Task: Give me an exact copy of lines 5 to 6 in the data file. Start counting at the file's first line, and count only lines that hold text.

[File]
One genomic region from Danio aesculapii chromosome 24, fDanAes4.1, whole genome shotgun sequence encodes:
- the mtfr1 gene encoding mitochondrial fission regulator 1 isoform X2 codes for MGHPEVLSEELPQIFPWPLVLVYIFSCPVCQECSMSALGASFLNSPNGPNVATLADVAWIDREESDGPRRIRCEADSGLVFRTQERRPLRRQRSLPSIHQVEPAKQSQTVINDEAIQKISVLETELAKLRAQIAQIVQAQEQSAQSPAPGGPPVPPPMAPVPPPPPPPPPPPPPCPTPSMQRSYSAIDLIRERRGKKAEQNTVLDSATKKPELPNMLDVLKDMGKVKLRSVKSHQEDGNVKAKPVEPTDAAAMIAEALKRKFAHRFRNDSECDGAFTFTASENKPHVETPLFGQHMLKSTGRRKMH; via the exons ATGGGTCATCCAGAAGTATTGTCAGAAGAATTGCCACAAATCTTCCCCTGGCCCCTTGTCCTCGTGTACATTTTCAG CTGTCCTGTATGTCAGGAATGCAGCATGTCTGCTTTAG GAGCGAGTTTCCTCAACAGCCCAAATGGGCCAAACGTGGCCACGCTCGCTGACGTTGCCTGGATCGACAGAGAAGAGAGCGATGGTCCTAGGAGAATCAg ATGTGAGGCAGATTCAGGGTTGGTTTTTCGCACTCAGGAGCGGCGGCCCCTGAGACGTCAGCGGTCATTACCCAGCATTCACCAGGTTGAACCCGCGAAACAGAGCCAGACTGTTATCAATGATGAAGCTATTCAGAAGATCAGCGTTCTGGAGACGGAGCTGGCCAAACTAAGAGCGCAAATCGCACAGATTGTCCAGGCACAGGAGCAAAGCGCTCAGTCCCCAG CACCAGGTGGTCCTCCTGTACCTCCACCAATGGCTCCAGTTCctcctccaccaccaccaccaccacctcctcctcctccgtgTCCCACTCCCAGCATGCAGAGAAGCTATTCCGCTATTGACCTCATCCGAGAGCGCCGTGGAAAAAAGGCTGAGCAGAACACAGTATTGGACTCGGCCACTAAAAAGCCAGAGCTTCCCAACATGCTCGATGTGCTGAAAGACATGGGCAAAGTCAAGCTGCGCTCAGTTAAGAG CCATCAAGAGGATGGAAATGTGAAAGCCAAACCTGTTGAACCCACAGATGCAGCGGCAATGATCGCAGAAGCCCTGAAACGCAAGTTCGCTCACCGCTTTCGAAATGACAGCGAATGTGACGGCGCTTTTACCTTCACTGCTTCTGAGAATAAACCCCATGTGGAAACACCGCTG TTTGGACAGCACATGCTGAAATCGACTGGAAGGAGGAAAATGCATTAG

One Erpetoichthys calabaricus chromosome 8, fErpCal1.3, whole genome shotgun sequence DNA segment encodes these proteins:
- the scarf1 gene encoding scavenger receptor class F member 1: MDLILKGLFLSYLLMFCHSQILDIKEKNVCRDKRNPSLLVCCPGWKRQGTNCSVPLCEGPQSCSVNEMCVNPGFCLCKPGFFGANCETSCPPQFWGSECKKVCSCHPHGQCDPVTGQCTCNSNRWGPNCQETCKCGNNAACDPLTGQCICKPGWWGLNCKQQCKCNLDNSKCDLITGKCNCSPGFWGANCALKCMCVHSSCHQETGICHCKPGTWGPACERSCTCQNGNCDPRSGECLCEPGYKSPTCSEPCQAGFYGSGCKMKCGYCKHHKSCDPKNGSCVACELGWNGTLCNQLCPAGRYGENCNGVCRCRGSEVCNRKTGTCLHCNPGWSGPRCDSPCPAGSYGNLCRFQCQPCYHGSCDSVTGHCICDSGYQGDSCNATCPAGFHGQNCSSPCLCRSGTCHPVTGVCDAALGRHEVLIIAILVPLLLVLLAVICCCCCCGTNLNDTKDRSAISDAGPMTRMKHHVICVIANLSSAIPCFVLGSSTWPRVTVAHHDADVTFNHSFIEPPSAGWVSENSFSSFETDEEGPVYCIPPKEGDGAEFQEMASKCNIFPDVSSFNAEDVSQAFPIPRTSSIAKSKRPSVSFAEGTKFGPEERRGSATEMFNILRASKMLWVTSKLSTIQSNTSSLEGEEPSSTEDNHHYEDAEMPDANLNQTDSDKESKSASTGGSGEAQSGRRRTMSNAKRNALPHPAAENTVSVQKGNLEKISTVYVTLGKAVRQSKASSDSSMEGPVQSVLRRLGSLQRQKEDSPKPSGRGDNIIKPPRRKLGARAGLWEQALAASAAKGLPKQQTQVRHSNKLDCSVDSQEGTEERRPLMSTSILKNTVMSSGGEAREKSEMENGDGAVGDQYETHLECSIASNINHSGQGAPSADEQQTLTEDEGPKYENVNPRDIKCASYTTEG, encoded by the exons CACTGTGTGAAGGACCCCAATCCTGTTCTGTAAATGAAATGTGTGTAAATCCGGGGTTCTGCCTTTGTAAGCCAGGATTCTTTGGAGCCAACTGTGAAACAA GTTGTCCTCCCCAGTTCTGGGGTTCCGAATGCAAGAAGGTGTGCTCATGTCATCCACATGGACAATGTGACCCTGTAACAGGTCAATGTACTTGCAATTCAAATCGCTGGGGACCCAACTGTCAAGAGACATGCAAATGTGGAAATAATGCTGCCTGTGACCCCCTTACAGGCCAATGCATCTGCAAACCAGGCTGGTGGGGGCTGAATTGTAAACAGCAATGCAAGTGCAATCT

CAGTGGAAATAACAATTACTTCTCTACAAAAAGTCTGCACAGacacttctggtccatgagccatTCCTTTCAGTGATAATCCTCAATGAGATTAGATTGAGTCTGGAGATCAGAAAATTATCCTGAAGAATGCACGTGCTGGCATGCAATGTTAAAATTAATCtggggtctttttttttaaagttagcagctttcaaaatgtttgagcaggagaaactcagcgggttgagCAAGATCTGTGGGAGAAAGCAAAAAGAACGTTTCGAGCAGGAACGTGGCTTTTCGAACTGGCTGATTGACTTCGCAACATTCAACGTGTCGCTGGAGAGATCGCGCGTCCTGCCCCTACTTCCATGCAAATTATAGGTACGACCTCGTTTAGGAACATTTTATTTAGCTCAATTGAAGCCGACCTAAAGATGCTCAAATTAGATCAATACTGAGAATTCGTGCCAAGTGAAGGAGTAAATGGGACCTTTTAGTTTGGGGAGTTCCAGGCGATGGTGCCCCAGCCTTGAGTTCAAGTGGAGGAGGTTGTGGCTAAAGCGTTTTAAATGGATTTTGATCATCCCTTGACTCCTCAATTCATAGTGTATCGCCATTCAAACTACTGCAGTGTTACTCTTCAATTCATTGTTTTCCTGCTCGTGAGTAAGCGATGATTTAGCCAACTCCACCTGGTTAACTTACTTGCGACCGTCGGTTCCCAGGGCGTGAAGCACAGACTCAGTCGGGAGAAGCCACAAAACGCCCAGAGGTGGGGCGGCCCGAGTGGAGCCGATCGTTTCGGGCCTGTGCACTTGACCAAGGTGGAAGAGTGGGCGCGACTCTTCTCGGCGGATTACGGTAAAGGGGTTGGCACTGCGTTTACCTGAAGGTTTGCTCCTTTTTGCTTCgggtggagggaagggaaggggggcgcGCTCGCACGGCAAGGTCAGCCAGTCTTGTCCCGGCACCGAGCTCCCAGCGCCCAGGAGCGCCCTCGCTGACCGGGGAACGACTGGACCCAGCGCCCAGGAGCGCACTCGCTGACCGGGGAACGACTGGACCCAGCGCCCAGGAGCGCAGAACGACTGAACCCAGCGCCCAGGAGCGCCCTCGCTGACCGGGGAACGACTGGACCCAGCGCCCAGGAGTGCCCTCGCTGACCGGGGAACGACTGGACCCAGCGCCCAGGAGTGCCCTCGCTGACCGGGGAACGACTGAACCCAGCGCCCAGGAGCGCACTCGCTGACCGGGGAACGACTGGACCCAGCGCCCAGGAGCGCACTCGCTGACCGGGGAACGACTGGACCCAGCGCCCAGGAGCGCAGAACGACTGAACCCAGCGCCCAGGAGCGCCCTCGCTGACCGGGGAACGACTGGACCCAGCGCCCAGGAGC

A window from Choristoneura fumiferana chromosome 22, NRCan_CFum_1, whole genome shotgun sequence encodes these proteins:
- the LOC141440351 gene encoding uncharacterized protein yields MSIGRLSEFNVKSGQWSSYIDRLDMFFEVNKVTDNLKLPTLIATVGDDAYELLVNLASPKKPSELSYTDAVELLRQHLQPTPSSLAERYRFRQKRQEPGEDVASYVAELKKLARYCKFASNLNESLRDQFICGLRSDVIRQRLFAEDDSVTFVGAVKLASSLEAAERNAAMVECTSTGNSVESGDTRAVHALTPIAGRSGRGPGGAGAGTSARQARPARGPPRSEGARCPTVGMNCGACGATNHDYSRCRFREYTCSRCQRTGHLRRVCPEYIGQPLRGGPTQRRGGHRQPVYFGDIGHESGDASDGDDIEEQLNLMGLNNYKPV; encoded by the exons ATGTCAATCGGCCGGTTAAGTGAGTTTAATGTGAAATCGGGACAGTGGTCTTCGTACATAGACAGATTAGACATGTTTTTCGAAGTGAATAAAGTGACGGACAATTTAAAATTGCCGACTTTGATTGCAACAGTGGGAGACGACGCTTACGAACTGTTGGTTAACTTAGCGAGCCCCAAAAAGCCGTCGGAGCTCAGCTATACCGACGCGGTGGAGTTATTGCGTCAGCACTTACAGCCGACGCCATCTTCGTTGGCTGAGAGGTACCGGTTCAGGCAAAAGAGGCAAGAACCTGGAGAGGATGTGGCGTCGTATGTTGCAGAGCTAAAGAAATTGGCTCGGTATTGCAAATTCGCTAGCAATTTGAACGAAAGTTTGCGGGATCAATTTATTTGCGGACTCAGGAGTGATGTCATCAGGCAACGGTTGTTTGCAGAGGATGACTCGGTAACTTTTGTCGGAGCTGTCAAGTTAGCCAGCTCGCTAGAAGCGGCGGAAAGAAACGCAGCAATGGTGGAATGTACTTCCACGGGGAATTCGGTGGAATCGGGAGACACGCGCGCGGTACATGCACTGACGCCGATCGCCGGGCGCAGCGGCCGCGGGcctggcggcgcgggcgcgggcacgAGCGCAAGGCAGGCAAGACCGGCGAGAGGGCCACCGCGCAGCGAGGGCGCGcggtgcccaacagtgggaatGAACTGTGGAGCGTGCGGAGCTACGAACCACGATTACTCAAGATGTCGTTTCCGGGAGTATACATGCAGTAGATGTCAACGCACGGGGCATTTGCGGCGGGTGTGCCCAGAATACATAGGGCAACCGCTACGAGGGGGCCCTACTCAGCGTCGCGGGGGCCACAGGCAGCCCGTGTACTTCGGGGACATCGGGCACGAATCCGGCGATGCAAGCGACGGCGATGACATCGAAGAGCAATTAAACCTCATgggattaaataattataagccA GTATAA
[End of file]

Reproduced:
CAGTGGAAATAACAATTACTTCTCTACAAAAAGTCTGCACAGacacttctggtccatgagccatTCCTTTCAGTGATAATCCTCAATGAGATTAGATTGAGTCTGGAGATCAGAAAATTATCCTGAAGAATGCACGTGCTGGCATGCAATGTTAAAATTAATCtggggtctttttttttaaagttagcagctttcaaaatgtttgagcaggagaaactcagcgggttgagCAAGATCTGTGGGAGAAAGCAAAAAGAACGTTTCGAGCAGGAACGTGGCTTTTCGAACTGGCTGATTGACTTCGCAACATTCAACGTGTCGCTGGAGAGATCGCGCGTCCTGCCCCTACTTCCATGCAAATTATAGGTACGACCTCGTTTAGGAACATTTTATTTAGCTCAATTGAAGCCGACCTAAAGATGCTCAAATTAGATCAATACTGAGAATTCGTGCCAAGTGAAGGAGTAAATGGGACCTTTTAGTTTGGGGAGTTCCAGGCGATGGTGCCCCAGCCTTGAGTTCAAGTGGAGGAGGTTGTGGCTAAAGCGTTTTAAATGGATTTTGATCATCCCTTGACTCCTCAATTCATAGTGTATCGCCATTCAAACTACTGCAGTGTTACTCTTCAATTCATTGTTTTCCTGCTCGTGAGTAAGCGATGATTTAGCCAACTCCACCTGGTTAACTTACTTGCGACCGTCGGTTCCCAGGGCGTGAAGCACAGACTCAGTCGGGAGAAGCCACAAAACGCCCAGAGGTGGGGCGGCCCGAGTGGAGCCGATCGTTTCGGGCCTGTGCACTTGACCAAGGTGGAAGAGTGGGCGCGACTCTTCTCGGCGGATTACGGTAAAGGGGTTGGCACTGCGTTTACCTGAAGGTTTGCTCCTTTTTGCTTCgggtggagggaagggaaggggggcgcGCTCGCACGGCAAGGTCAGCCAGTCTTGTCCCGGCACCGAGCTCCCAGCGCCCAGGAGCGCCCTCGCTGACCGGGGAACGACTGGACCCAGCGCCCAGGAGCGCACTCGCTGACCGGGGAACGACTGGACCCAGCGCCCAGGAGCGCAGAACGACTGAACCCAGCGCCCAGGAGCGCCCTCGCTGACCGGGGAACGACTGGACCCAGCGCCCAGGAGTGCCCTCGCTGACCGGGGAACGACTGGACCCAGCGCCCAGGAGTGCCCTCGCTGACCGGGGAACGACTGAACCCAGCGCCCAGGAGCGCACTCGCTGACCGGGGAACGACTGGACCCAGCGCCCAGGAGCGCACTCGCTGACCGGGGAACGACTGGACCCAGCGCCCAGGAGCGCAGAACGACTGAACCCAGCGCCCAGGAGCGCCCTCGCTGACCGGGGAACGACTGGACCCAGCGCCCAGGAGC

A window from Choristoneura fumiferana chromosome 22, NRCan_CFum_1, whole genome shotgun sequence encodes these proteins: